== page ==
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Facebook CEO Mark Zuckerberg. Photo: Artur Widak/NurPhoto via Getty Images

News that Facebook reached a $5 billion settlement with the Federal Trade Commission had critics fuming and Facebook shareholders breathing a sigh of relief.

Driving the news: The New York Times and the Wall Street Journal both reported on Friday afternoon that the FTC had voted 3-2 along party lines to approve a deal, with Democrats reportedly holding out for tougher conditions.

  • In after-hours trading on Friday, Facebook shares rallied. Shares opened down Monday morning.
  • The company's critics blasted the settlement for both the size of the fine and the apparent lack of tough new restraints on its conduct.
  • The Department of Justice still needs to sign off on the deal.

Capitol Hill Democrats and advocates of aggressive new privacy regulation panned the deal.

  • Sen. Richard Blumenthal (D-Conn.) called the $5 billion fine, the largest in FTC history, a "tap on the wrist" for the mammoth Facebook.
  • Presidential candidate Sen. Elizabeth Warren (D-Mass.) said the settlement was a "victory for Facebook."
  • Sen. Mark Warner (D-Va.) said that with "the FTC either unable or unwilling to put in place reasonable guardrails to ensure that user privacy and data are protected, it's time for Congress to act."

What we don't know: The exact terms of the settlement, which is expected to put restrictions of some kind on Facebook's behavior that go beyond just the financial penalty.

  • Both the FTC and Facebook declined to comment.

Background: It has been 475 days since the FTC confirmed that it was investigating the company, following revelations that a researcher associated with consultancy Cambridge Analytica had swept up Facebook user data.

  • Critics charged that Facebook had violated a previous 2012 settlement with the FTC that required it to take more care when it came to user privacy, allowing the agency to levy greater penalties.

The big picture: The FTC inquiry is far from the only regulatory probe facing the company.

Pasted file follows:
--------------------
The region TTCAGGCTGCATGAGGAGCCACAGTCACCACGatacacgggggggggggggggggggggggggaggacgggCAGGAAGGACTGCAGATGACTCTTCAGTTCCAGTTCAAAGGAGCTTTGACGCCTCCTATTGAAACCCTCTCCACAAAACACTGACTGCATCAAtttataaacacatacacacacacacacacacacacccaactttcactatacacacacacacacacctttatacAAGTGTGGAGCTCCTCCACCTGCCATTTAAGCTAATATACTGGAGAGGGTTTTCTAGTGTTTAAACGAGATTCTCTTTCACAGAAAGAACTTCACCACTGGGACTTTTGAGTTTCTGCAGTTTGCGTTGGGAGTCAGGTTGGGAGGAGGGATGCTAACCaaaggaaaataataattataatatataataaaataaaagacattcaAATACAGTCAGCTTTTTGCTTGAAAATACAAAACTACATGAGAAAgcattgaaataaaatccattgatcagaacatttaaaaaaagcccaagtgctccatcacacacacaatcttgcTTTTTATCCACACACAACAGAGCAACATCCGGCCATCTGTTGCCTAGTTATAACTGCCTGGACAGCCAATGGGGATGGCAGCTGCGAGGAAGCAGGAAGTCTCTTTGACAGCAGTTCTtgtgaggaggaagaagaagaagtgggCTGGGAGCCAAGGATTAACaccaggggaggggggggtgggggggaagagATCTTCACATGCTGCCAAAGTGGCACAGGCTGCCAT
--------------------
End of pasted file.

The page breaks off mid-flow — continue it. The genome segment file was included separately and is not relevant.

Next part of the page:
Go deeper

35 mins ago - Politics & Policy

McConnell drops filibuster demand, paving way for power-sharing deal

Senate Majority Leader Chuck Schumer (R) and Minority Leader Mitch McConnell attend a joint session of Congress. Photo: Olivier Douliery/AFP via Getty Images

Senate Minority Leader Mitch McConnell has abandoned his demand that Democrats state, in writing, that they would not abandon the legislative filibuster.

Between the lines: McConnell was never going to agree to a 50-50 power sharing deal without putting up a fight over keeping the 60-vote threshold. But the minority leader ultimately caved after it became clear that delaying the organizing resolution was no longer feasible.

2 hours ago - Technology

Scoop: Google won't donate to members of Congress who voted against election results

Sen. Ted Cruz led the group of Republicans who opposed certifying the results. Photo: Stefani Reynolds/Pool/AFP via Getty Images

Google will not make contributions from its political action committee this cycle to any member of Congress who voted against certifying the results of the presidential election, following the deadly Capitol riot.

Why it matters: Several major businesses paused or pulled political donations following the events of Jan. 6, when pro-Trump rioters, riled up by former President Trump, stormed the Capitol on the day it was to certify the election results.

3 hours ago - Politics & Policy

Minority Mitch still setting Senate agenda

Illustration: Aïda Amer/Axios

Chuck Schumer may be majority leader, yet in many ways, Mitch McConnell is still running the Senate show — and his counterpart is about done with it.

Why it matters: McConnell rolled over Democrats unapologetically, and kept tight control over his fellow Republicans, while in the majority. But he's showing equal skill as minority leader, using political jiujitsu to convert a perceived weakness into strength.